'Hundreds' of bombs buried in region

HUNDREDS of unexploded Second World War bombs are probably still buried across Suffolk and north Essex, according to new research.

Russell Claydon

HUNDREDS of unexploded Second World War bombs are probably still buried across Suffolk and north Essex, according to new research.

Particular danger spots for developers drilling into the ground have been highlighted as Lowestoft, where official figures estimate 528 highly explosive devices were dropped, Ipswich (316) and the Frinton and Walton area (205).

It is thought at least 300 of the bombs dropped over the two areas have never exploded.

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A team of five researchers trawled through Ministry of Defence papers and national and local authority archives, taking more than two years to compile maps for the whole UK.

Mike Sainsbury, managing director for Oxfordshire-based site investigation firm Zetica, which has just finished the painstaking mapping exercise, said it was known that at least 10% of the plotted bombs were likely not to have detonated.

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He said: “We also know these figures were always understated, partly deliberately - to protect morale at the time - and partly because there were many bombs dropped that were not seen. We can probably increase the official figures by at least 30%, and in some cases by 50%.

“They are only a risk if someone is say, developing a site. Bombs left in the ground will do no more than decompose. It is only when someone starts drilling bore holes that they could detonate.”

The maps are now available to download off the internet as part of the underground-hazard plotting company's services to contractors.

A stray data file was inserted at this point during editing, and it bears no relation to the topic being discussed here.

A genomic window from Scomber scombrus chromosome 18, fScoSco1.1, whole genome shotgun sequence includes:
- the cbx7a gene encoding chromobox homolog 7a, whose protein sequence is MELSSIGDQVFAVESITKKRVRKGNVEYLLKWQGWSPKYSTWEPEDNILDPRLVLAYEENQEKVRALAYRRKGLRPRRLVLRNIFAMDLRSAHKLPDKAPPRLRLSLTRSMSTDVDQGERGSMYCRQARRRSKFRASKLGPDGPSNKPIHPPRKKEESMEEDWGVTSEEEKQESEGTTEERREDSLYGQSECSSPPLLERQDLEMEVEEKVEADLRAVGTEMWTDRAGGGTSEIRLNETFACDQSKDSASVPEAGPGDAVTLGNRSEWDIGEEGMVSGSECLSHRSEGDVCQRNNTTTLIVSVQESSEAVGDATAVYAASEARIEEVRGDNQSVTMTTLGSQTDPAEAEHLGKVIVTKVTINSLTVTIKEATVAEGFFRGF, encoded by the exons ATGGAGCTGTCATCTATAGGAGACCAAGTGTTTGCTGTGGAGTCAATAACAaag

Mr Sainsbury added the East Anglian coast was an area that they had expected to find a high amount of bombs, but the actual number did surprise them.

“The Suffolk and Essex coastline contained some important targets and was an easy area for the Germans to get to.

“Our bomb risk maps are the first port of call for anyone interested in evaluating the risk of unexploded ordnance on their sites.”

The maps reveal that nearly 1,450 bombs were dropped in Suffolk, while 1,800 were officially reported across the border in Norfolk.

A 1,000lb German SC type shell from 1942 that washed up on Felixstowe beach in April was the last major device to be found in the region.

It caused more than 1,000 residents to be temporarily evacuated from their seaside homes, with experts from the Royal Navy's Bomb Disposal Unit declaring it as one of the largest ever to be found on Britiain's coastline. It was towed out to sea and exploded in an operation that lasted more than a week, shooting a 150ft plume of water into the air.

Density of bombs per borough

Borough High explosive Anti-personnel Incendiary

Aldeburgh 122 0 1

Bungay 31 0 0

Bury St Edmunds 32 0 1

Felixstowe 181 0 0

Ipswich 316 2 24

Leiston cum Sizewell 83 0 0

Lowestoft 528 6 15

Newmarket 72 0 1

Southwold 51 2 7

Woodbridge 34 0 0

Chelmsford 198 10 105

Frinton & Walton 205 8 13

*on average, 10% of high explosive and 50% of anti-personnel and incendiary failed to explode.

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